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41. Environmental Philosophy: Volume > 11 > Issue: 2
Bryan E. Bannon Resisting the Domination of Nature: Regarding Time as an Ethical Concept
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This essay uses Foucault’s views on time and ethics in order to reconceptualize the domination of nature in terms of the imposition of an inflexible order upon a place rather than in the more conventional sense in environmental studies of reducing nature to a use object for humanity. I then propose a means of resisting that domination by examining how friendship might be employed as an ethical ideal in our relationship to nature.
42. Environmental Philosophy: Volume > 11 > Issue: 2
Andrew Tyler Johnson Is Organic Life “Existential”?: Reflections on the Biophenomenologies of Hans Jonas and Early Heidegger
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In this paper I outline Hans Jonas’s thesis of the “existential” character of biological life and compare it with statements made by the early Heidegger concerning the essential enworldedness of all living beings. I then critically examine this thesis in the light of Heidegger’s own later refutation of his views and consequent reversal of his former position on life. I argue that while both thinkers are correct to attribute a radical openness to organic life as such, Heidegger is correct is restricting the existential dimension to specifically human life given certain logical constraints built into the concept of existence itself.
43. Environmental Philosophy: Volume > 11 > Issue: 2
Henry Dicks Aldo Leopold and the Ecological Imaginary: The Balance, the Pyramid, and the Round River
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Aldo Leopold accorded great significance to the images he used to describe both the land and humankind’s relation to it. Focusing on three key images of Leopold’s “ecological imaginary”—the balance, the pyramid, and the round river—this article argues that the most profound of these is the round river. Contrasting this image with James Lovelock’s portrayal of the earth as Gaia, it further argues that Leopold’s round river can be interpreted as a contemporary, ecological reworking of the primordial, Homeric experience of Being, according to which the foundation of the world is a round river, Oceanus.
44. Environmental Philosophy: Volume > 12 > Issue: 1
Donald S. Maier, Jeffrey A. Lockwood Conservation as Picking up Trash in Nature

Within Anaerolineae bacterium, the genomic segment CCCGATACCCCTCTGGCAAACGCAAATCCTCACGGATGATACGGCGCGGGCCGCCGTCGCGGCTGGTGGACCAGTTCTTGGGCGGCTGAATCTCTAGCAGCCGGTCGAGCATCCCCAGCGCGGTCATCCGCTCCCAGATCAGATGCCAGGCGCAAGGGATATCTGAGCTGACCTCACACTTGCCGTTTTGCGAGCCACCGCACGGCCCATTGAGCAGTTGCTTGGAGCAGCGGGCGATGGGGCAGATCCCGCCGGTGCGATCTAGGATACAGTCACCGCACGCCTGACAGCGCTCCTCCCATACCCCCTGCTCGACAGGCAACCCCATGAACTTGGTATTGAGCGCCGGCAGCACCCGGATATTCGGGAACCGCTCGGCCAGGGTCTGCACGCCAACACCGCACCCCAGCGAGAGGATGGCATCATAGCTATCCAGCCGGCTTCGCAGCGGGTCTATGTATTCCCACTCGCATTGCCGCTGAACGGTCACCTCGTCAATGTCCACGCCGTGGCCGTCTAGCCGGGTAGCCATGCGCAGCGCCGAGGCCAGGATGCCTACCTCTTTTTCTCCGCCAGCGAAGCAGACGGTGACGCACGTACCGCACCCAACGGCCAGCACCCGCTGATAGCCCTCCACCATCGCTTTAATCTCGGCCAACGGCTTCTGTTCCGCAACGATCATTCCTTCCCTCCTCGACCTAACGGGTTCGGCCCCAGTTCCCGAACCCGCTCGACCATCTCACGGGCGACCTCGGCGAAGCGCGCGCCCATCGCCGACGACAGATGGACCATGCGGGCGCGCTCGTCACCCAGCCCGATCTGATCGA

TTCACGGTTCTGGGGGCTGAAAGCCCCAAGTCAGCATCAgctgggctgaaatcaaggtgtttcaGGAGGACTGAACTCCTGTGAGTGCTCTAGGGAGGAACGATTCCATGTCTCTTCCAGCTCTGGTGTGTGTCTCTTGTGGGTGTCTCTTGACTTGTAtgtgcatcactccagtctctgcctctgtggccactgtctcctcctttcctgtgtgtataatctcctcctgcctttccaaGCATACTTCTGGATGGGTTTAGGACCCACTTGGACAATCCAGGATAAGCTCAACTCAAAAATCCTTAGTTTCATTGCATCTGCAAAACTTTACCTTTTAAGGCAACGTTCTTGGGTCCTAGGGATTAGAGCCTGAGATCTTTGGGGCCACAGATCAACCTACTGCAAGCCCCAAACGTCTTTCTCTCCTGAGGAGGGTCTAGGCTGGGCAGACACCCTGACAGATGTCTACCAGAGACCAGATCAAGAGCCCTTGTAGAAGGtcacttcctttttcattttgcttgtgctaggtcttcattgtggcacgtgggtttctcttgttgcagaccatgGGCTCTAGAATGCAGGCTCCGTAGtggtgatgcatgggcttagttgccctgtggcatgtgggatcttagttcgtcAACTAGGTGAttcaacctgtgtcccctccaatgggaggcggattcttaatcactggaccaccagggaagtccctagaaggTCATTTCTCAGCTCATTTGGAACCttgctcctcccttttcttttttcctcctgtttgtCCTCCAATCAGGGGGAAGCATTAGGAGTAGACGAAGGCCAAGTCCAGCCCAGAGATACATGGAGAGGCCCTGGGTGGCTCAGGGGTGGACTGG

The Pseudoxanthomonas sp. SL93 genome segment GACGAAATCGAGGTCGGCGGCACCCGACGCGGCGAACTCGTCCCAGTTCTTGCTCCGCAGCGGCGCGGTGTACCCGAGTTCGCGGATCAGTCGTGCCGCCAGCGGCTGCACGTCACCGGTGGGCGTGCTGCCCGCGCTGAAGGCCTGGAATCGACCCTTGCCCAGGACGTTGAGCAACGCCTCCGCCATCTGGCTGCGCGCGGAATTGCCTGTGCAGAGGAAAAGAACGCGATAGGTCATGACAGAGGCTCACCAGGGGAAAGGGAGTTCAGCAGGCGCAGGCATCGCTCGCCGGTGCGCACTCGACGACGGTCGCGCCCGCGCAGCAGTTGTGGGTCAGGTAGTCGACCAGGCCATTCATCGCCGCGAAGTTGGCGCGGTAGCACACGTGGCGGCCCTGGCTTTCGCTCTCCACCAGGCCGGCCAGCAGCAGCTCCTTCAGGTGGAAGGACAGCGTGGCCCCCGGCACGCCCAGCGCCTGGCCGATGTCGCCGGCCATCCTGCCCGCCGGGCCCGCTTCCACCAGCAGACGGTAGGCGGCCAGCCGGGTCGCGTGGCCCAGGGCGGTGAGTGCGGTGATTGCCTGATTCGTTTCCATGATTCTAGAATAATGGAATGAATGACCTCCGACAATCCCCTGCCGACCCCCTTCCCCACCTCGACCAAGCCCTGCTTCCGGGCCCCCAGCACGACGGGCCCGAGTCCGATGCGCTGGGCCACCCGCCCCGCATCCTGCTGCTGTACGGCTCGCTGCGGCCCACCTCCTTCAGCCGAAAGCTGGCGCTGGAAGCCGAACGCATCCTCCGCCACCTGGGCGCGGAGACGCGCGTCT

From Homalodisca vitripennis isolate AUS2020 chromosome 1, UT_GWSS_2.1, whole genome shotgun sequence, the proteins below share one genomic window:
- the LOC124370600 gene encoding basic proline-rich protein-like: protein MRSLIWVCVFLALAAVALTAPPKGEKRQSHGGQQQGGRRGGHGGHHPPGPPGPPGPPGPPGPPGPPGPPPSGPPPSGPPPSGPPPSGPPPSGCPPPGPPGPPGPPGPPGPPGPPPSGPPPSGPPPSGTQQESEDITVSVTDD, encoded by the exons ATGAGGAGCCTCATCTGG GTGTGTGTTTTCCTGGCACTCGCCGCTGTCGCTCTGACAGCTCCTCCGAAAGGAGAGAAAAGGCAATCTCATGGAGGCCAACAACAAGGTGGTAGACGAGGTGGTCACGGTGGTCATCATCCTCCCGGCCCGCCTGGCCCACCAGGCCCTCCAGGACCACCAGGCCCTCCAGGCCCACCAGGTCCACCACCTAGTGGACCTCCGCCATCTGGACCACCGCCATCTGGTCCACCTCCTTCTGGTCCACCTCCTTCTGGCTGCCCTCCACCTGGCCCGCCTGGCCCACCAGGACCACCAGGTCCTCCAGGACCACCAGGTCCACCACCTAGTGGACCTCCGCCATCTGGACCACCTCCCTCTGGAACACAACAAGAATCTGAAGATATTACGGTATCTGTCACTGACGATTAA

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This essay explores a previously unexplored suggestion for combining consideration of aesthetics with considerations of vice and virtue to justify, not merely claims about nature’s beauty or its preservation, but landscape-transforming conservation projects. Its discussion is not univocal. On the one hand, it suggests that vices associated with humans assisting a creature’s journey to a new landscape make that organism’s presence on that landscape ugly. According to this suggestion, the creature may be regarded as trash, which would be virtuous to remove. On the other hand, it worries that the argument ultimately traces this circle: It is wrong to fail to remove the creature because this failure would be blameworthy; and failure to remove would be blameworthy because wrong.
45. Environmental Philosophy: Volume > 12 > Issue: 1
Jonathan Beever An Ecological Turn in American Indian Environmental Ethics
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In this paper I argue that, instead of standing as an exemplar of contemporary environmentalism, North American Indian voices on the environment offer insights concerning ecological relationships that can be brought to bear on theories of environmental value and the politics of environmentalism. I argue that environmentally orthodox representations of Native views are further complicated by the metaphysics of local ecological knowledge. I then argue that moral ecologism, a normative view focused on inter­dependence throughout the living world and evidenced by contemporary American Indian voices, can help align traditional environmentalism with the contemporary scientific understanding of ecological relationships.
46. Environmental Philosophy: Volume > 12 > Issue: 1
Abigail Levin Zoo Animals as Specimens, Zoo Animals as Friends: The Life and Death of Marius the Giraffe